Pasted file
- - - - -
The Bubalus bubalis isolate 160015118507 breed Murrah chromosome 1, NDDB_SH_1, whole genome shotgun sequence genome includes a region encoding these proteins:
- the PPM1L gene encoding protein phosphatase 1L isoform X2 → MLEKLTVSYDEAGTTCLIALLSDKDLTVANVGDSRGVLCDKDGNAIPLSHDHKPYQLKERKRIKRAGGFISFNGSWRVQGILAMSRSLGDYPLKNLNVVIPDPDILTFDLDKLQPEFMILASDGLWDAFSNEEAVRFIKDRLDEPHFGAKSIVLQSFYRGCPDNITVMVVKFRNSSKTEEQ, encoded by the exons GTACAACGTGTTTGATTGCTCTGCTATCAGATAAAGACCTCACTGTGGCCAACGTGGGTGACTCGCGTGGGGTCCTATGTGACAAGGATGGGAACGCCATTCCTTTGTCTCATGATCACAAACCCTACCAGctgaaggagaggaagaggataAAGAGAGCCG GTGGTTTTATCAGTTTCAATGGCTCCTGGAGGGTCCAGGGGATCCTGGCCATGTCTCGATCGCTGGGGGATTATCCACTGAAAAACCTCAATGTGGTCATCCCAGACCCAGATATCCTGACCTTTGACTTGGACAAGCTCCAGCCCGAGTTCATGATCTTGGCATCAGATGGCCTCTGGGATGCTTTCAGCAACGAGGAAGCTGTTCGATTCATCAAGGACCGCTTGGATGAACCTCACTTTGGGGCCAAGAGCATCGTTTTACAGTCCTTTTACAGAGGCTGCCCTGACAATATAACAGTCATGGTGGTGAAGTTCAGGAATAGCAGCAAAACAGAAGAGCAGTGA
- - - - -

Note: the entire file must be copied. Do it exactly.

The Bubalus bubalis isolate 160015118507 breed Murrah chromosome 1, NDDB_SH_1, whole genome shotgun sequence genome includes a region encoding these proteins:
- the PPM1L gene encoding protein phosphatase 1L isoform X2 → MLEKLTVSYDEAGTTCLIALLSDKDLTVANVGDSRGVLCDKDGNAIPLSHDHKPYQLKERKRIKRAGGFISFNGSWRVQGILAMSRSLGDYPLKNLNVVIPDPDILTFDLDKLQPEFMILASDGLWDAFSNEEAVRFIKDRLDEPHFGAKSIVLQSFYRGCPDNITVMVVKFRNSSKTEEQ, encoded by the exons GTACAACGTGTTTGATTGCTCTGCTATCAGATAAAGACCTCACTGTGGCCAACGTGGGTGACTCGCGTGGGGTCCTATGTGACAAGGATGGGAACGCCATTCCTTTGTCTCATGATCACAAACCCTACCAGctgaaggagaggaagaggataAAGAGAGCCG GTGGTTTTATCAGTTTCAATGGCTCCTGGAGGGTCCAGGGGATCCTGGCCATGTCTCGATCGCTGGGGGATTATCCACTGAAAAACCTCAATGTGGTCATCCCAGACCCAGATATCCTGACCTTTGACTTGGACAAGCTCCAGCCCGAGTTCATGATCTTGGCATCAGATGGCCTCTGGGATGCTTTCAGCAACGAGGAAGCTGTTCGATTCATCAAGGACCGCTTGGATGAACCTCACTTTGGGGCCAAGAGCATCGTTTTACAGTCCTTTTACAGAGGCTGCCCTGACAATATAACAGTCATGGTGGTGAAGTTCAGGAATAGCAGCAAAACAGAAGAGCAGTGA